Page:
Celebrating the women of Schlage.
Thursday, March 5, 2020
In honor of Women’s History Month, we’re taking a look at a mere few of the contributions women have made at Schlage since the company’s founding in 1920.
Research continually shows that the more contributions come from a diverse workforce, the more successful the business. While women are largely underrepresented in the manufacturing industry – early 2020 data from the Bureau of Labor Statistics shows that 29.4 percent of manufacturing jobs are held by women – Schlage has employed women in a variety of roles throughout its history.
Even as a young company 100 years ago when women in the workplace was a rarity, Schlage did not limit women to clerical work. Records and photographs from the 1940s and 50s, for example, show women employed at nearly every stage of the manufacturing process.
Schlage depends on its employees’ innovation to help keep your homes and businesses safe. Founder Walter Schlage was a prolific inventor with more than 200 U.S. and global patents, and we continue that legacy a century later.
According to the U.S. Patent and Trademark Office, just 12 percent of patent-earning inventors in 2016, regardless of industry, were women.
Community and family first
Employees throughout the years have remarked on Schlage’s welcoming atmosphere, perhaps a result of the company being family-run for so long. Walter Schlage’s son, Ernest, was eventually vice president of the company and director of research, while Marron Kendrick took over company presidency upon the retirement of his own father, Charles, in 1953.
That family atmosphere often inspires lifelong loyalty to Schlage, the company’s values and its commitment to making homes, businesses and communities more secure.
A former employee of nearly 35 years, Elayne Snyder said in a recent interview, “It was so easy to work for them. And everybody was congenial, you know what I mean? Which, again, I think that’s what makes Schlage so unique and why these people after all these years are still bound together as a family.”
Elayne Snyder, left, and Edna Gregory, right, handle the complete servicing of stock warehouse orders.
Snyder had a rather comprehensive career at Schlage, starting as a file clerk in 1959. Before retiring more than three decades later, her myriad titles also included San Francisco Warehouse Manager, Research and Sales Forecaster Analyst, and Sales Communications Manager. “They gave me opportunities I probably would have never had, had I worked for another company,” she wrote of Schlage in a letter to the company last month. “They were wonderful to work for. I am proud to have been associated with them for so many years.”
Following World War II, even after production returned to door hardware as usual, Schlage continued to support the nation’s soldiers. This support was particularly meaningful to the community as Schlage was still based in San Francisco at the time. The language from this 1946 internal newsletter – “Schlage Girls on Short Cruise” – is admittedly outdated by today’s standards, but it is just one example of Schlage employees’ contributions, however minor, during wartime.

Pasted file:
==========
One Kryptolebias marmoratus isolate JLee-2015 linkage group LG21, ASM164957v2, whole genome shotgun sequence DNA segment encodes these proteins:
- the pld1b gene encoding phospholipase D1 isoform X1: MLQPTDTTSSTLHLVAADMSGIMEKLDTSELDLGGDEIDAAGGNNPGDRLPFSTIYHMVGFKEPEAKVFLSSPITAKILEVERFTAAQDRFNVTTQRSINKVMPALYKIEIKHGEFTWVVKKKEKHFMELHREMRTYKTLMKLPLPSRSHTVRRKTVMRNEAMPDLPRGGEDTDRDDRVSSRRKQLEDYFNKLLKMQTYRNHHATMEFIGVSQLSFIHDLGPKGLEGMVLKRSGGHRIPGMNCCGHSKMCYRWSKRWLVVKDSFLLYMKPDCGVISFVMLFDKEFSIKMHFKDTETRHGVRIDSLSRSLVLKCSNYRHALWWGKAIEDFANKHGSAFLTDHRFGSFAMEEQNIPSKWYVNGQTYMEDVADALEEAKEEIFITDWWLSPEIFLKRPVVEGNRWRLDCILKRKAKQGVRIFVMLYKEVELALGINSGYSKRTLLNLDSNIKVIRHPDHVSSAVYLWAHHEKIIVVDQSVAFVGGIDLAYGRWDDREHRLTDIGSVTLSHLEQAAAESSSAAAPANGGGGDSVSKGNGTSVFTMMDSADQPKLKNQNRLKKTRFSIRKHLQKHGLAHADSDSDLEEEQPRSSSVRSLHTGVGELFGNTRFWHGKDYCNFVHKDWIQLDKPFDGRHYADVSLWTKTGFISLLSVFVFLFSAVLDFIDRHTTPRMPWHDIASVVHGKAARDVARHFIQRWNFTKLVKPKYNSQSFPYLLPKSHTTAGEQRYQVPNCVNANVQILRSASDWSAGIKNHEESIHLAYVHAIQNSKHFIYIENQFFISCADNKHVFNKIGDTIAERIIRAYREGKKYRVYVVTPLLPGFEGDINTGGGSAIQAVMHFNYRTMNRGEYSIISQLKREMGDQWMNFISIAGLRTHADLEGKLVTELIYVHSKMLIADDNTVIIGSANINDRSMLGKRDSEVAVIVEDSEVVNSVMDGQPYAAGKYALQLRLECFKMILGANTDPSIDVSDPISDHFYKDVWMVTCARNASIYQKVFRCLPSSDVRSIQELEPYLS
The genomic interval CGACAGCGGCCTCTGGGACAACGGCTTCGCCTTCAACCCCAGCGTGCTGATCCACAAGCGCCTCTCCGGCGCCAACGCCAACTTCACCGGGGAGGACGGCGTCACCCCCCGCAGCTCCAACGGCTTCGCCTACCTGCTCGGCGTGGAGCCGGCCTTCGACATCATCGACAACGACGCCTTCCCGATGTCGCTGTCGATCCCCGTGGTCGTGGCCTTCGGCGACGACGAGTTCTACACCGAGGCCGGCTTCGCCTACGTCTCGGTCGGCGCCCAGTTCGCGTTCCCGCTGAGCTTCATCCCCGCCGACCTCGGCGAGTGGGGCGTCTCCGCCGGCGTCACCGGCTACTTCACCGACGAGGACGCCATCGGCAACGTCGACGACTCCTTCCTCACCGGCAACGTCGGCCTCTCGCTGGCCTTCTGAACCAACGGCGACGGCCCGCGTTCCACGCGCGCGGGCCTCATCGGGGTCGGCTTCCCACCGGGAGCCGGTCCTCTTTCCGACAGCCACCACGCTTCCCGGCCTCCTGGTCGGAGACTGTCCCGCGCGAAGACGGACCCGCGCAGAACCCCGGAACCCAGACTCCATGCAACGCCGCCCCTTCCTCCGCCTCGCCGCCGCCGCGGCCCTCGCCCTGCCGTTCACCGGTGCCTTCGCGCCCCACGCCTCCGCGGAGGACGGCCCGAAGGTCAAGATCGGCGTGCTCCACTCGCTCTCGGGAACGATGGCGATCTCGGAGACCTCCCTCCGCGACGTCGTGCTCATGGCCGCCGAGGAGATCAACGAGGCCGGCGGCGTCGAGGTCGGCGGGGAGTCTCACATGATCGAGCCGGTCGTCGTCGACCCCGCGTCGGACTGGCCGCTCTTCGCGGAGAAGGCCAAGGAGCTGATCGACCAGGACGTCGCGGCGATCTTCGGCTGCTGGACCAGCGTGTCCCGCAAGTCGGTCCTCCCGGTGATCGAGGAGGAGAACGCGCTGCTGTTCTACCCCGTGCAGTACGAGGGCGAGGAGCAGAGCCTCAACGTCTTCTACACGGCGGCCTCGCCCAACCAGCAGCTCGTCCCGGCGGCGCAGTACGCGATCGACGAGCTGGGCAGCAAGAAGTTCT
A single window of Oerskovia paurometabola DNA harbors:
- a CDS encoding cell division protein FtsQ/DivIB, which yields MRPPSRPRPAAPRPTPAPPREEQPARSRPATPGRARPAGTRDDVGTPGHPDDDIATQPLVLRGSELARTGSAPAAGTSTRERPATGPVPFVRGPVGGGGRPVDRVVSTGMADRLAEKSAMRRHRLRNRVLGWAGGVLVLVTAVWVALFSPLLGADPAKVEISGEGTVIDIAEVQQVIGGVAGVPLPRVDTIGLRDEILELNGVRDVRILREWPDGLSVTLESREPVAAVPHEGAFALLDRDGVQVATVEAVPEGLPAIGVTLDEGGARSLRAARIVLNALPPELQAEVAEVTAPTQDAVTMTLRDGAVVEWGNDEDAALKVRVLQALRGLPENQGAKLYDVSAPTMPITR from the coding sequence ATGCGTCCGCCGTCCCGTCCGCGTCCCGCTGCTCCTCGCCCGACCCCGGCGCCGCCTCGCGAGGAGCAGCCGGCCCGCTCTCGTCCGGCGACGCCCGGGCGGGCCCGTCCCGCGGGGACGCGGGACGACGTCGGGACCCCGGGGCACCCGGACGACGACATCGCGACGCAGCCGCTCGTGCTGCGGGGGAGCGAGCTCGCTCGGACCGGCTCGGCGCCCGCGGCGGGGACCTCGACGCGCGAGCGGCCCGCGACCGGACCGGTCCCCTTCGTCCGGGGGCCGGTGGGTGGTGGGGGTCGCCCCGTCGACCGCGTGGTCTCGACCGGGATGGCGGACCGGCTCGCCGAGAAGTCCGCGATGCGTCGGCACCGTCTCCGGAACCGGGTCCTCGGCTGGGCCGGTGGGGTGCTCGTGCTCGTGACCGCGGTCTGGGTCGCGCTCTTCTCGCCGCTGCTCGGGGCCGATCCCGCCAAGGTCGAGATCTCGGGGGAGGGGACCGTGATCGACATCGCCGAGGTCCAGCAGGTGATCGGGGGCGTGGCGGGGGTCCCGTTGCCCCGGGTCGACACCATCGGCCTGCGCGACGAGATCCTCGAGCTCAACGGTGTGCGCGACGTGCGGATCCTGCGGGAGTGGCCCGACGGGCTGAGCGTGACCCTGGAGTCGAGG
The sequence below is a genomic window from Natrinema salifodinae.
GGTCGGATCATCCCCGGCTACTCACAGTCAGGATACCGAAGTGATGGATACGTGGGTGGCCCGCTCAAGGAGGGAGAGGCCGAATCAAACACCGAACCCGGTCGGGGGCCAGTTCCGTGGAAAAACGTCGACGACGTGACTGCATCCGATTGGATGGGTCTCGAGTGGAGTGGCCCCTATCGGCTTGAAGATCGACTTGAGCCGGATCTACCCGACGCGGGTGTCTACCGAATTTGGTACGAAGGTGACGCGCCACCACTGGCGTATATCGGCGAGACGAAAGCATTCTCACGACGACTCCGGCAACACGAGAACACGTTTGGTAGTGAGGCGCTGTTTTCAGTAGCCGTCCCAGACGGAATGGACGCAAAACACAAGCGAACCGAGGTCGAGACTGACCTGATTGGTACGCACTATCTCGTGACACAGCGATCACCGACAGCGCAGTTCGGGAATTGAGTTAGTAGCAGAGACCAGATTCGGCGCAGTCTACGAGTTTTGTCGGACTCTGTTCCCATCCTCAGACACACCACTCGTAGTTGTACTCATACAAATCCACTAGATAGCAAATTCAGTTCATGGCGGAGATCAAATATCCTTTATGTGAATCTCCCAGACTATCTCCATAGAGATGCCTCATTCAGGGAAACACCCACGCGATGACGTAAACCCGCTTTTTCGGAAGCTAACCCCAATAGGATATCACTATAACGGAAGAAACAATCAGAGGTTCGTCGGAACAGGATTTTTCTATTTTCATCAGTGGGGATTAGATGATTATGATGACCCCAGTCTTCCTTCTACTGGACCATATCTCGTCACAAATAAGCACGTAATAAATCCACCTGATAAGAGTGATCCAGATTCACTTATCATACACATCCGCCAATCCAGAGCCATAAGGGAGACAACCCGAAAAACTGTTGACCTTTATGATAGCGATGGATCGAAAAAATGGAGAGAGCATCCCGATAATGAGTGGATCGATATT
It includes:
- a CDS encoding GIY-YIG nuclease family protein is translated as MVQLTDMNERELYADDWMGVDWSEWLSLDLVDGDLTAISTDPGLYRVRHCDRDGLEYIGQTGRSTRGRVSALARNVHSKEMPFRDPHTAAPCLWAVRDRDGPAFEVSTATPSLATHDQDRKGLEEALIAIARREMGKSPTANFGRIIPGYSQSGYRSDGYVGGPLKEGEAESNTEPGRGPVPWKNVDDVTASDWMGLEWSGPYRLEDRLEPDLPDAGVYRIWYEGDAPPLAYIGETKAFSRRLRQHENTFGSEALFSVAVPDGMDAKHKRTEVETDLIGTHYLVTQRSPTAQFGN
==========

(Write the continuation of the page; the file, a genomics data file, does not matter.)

“Who says there’s no patriotism left, now that the war’s over? Schlage Lock Company girls proved differently when twenty of them arose at 3:30 a.m. on Saturday, February 1, so that they could be aboard the U.S.S. Cavanaugh when she sailed through the Golden Gate at 6:30 a.m.
“Guests of the U.S. Army, the girls went out to sea to meet four shiploads of veterans returning from the South Pacific. As the Cavanaugh neared the inbound troopships, the girls lined the rail with handkerchiefs fluttering in the breeze, and welcoming smiles on their lovely faces.”
Schlage’s Social Club was incredibly active through the first half of the century, but it wasn’t just fun and games. One late-1940s record tells how the group sold nearly $400 worth of hams to send Christmas gifts to the Mount St. Joseph’s Orphan Asylum in San Francisco. One of the Sisters of the asylum later wrote to Schlage, “We were all so thrilled when the television and High-Fidelity sets arrived and then your most generous check! You may believe me when I assure you that such kindness and thoughtfulness is deeply appreciated by all.”
Many of today’s Schlage employees annually take part in the American Heart Association’s Go Red for Women movement to end heart disease and stroke in women. Allegion Senior Vice President and Chief Human Resources Officer Shelley Meador was recently published in TechPoint discussing the impact of heart disease on the career success of young women in the technology industry.
Schlage thanks the innovators, the problem-solvers, the providers and the big-thinkers, not just at our own company but among architects, designers and builders as well. For more home history and to help Schlage celebrate its 100th anniversary, visit Schlage.com/100.